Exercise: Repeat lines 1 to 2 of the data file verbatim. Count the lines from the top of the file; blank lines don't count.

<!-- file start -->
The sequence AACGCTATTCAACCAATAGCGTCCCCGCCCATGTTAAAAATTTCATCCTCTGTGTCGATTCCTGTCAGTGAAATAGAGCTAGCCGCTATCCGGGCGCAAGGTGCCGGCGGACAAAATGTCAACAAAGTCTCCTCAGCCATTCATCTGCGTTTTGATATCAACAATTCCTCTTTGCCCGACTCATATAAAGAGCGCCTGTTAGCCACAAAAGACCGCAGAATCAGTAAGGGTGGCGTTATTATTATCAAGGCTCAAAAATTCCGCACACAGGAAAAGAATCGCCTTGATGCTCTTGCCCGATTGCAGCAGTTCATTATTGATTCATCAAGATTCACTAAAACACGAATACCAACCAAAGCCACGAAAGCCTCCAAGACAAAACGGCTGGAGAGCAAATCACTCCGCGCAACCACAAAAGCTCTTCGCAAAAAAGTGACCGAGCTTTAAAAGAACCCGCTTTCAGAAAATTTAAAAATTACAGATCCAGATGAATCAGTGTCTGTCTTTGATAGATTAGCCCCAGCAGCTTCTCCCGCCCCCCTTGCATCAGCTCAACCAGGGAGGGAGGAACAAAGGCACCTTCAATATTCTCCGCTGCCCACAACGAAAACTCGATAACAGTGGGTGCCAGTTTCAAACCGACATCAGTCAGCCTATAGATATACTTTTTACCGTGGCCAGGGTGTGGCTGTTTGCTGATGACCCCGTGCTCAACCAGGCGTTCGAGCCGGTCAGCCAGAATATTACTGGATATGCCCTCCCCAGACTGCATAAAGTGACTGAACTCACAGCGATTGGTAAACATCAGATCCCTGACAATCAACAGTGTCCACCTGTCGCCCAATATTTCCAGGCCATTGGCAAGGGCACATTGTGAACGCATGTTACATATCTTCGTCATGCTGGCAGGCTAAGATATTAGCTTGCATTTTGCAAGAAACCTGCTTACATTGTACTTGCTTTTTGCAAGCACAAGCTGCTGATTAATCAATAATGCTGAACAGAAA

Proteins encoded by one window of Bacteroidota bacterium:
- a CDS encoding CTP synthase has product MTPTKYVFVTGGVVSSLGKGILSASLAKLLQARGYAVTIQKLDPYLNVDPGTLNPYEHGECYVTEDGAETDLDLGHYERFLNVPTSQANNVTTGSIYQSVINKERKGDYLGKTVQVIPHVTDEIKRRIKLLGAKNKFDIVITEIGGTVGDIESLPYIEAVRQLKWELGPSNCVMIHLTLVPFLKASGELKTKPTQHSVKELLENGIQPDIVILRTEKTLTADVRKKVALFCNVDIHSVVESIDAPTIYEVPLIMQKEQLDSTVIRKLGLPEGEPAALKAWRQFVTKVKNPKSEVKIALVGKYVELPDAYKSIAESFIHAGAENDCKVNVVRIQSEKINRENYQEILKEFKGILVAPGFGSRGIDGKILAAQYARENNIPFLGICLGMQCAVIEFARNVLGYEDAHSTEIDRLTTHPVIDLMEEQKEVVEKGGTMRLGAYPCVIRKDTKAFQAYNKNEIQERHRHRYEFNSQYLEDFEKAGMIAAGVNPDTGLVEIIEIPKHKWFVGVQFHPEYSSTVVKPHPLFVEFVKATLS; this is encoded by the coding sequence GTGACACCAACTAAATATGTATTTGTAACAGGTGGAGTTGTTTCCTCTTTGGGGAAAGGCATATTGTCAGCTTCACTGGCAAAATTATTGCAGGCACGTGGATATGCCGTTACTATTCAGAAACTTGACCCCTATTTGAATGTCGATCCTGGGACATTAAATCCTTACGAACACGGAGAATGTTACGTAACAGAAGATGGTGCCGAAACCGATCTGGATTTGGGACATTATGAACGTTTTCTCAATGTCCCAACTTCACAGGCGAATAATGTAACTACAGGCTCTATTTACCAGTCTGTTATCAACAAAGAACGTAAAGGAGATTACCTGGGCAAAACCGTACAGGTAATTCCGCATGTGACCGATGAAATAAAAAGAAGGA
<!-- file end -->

The sequence AACGCTATTCAACCAATAGCGTCCCCGCCCATGTTAAAAATTTCATCCTCTGTGTCGATTCCTGTCAGTGAAATAGAGCTAGCCGCTATCCGGGCGCAAGGTGCCGGCGGACAAAATGTCAACAAAGTCTCCTCAGCCATTCATCTGCGTTTTGATATCAACAATTCCTCTTTGCCCGACTCATATAAAGAGCGCCTGTTAGCCACAAAAGACCGCAGAATCAGTAAGGGTGGCGTTATTATTATCAAGGCTCAAAAATTCCGCACACAGGAAAAGAATCGCCTTGATGCTCTTGCCCGATTGCAGCAGTTCATTATTGATTCATCAAGATTCACTAAAACACGAATACCAACCAAAGCCACGAAAGCCTCCAAGACAAAACGGCTGGAGAGCAAATCACTCCGCGCAACCACAAAAGCTCTTCGCAAAAAAGTGACCGAGCTTTAAAAGAACCCGCTTTCAGAAAATTTAAAAATTACAGATCCAGATGAATCAGTGTCTGTCTTTGATAGATTAGCCCCAGCAGCTTCTCCCGCCCCCCTTGCATCAGCTCAACCAGGGAGGGAGGAACAAAGGCACCTTCAATATTCTCCGCTGCCCACAACGAAAACTCGATAACAGTGGGTGCCAGTTTCAAACCGACATCAGTCAGCCTATAGATATACTTTTTACCGTGGCCAGGGTGTGGCTGTTTGCTGATGACCCCGTGCTCAACCAGGCGTTCGAGCCGGTCAGCCAGAATATTACTGGATATGCCCTCCCCAGACTGCATAAAGTGACTGAACTCACAGCGATTGGTAAACATCAGATCCCTGACAATCAACAGTGTCCACCTGTCGCCCAATATTTCCAGGCCATTGGCAAGGGCACATTGTGAACGCATGTTACATATCTTCGTCATGCTGGCAGGCTAAGATATTAGCTTGCATTTTGCAAGAAACCTGCTTACATTGTACTTGCTTTTTGCAAGCACAAGCTGCTGATTAATCAATAATGCTGAACAGAAA

Proteins encoded by one window of Bacteroidota bacterium: